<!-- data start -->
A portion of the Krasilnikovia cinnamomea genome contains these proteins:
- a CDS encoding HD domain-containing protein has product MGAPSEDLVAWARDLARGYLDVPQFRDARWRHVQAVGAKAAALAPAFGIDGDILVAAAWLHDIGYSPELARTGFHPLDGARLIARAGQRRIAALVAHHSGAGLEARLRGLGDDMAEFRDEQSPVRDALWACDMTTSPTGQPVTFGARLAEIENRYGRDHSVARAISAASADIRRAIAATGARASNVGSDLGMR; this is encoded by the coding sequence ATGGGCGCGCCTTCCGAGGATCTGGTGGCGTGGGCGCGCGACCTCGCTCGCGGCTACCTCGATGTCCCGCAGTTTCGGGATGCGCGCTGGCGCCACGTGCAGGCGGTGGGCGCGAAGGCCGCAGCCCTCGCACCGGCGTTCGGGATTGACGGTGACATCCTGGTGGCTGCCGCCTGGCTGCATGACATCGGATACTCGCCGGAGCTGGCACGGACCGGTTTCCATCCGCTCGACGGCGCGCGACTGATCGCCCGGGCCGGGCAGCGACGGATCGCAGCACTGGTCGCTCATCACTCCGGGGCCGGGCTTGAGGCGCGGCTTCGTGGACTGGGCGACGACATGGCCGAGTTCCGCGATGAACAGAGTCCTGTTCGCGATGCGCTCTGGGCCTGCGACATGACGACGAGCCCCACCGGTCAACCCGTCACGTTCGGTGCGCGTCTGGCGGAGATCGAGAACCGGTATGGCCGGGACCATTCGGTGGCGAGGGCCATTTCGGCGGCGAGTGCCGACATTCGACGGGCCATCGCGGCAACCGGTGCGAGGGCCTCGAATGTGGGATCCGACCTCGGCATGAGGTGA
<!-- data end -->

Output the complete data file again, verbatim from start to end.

A portion of the Krasilnikovia cinnamomea genome contains these proteins:
- a CDS encoding HD domain-containing protein has product MGAPSEDLVAWARDLARGYLDVPQFRDARWRHVQAVGAKAAALAPAFGIDGDILVAAAWLHDIGYSPELARTGFHPLDGARLIARAGQRRIAALVAHHSGAGLEARLRGLGDDMAEFRDEQSPVRDALWACDMTTSPTGQPVTFGARLAEIENRYGRDHSVARAISAASADIRRAIAATGARASNVGSDLGMR; this is encoded by the coding sequence ATGGGCGCGCCTTCCGAGGATCTGGTGGCGTGGGCGCGCGACCTCGCTCGCGGCTACCTCGATGTCCCGCAGTTTCGGGATGCGCGCTGGCGCCACGTGCAGGCGGTGGGCGCGAAGGCCGCAGCCCTCGCACCGGCGTTCGGGATTGACGGTGACATCCTGGTGGCTGCCGCCTGGCTGCATGACATCGGATACTCGCCGGAGCTGGCACGGACCGGTTTCCATCCGCTCGACGGCGCGCGACTGATCGCCCGGGCCGGGCAGCGACGGATCGCAGCACTGGTCGCTCATCACTCCGGGGCCGGGCTTGAGGCGCGGCTTCGTGGACTGGGCGACGACATGGCCGAGTTCCGCGATGAACAGAGTCCTGTTCGCGATGCGCTCTGGGCCTGCGACATGACGACGAGCCCCACCGGTCAACCCGTCACGTTCGGTGCGCGTCTGGCGGAGATCGAGAACCGGTATGGCCGGGACCATTCGGTGGCGAGGGCCATTTCGGCGGCGAGTGCCGACATTCGACGGGCCATCGCGGCAACCGGTGCGAGGGCCTCGAATGTGGGATCCGACCTCGGCATGAGGTGA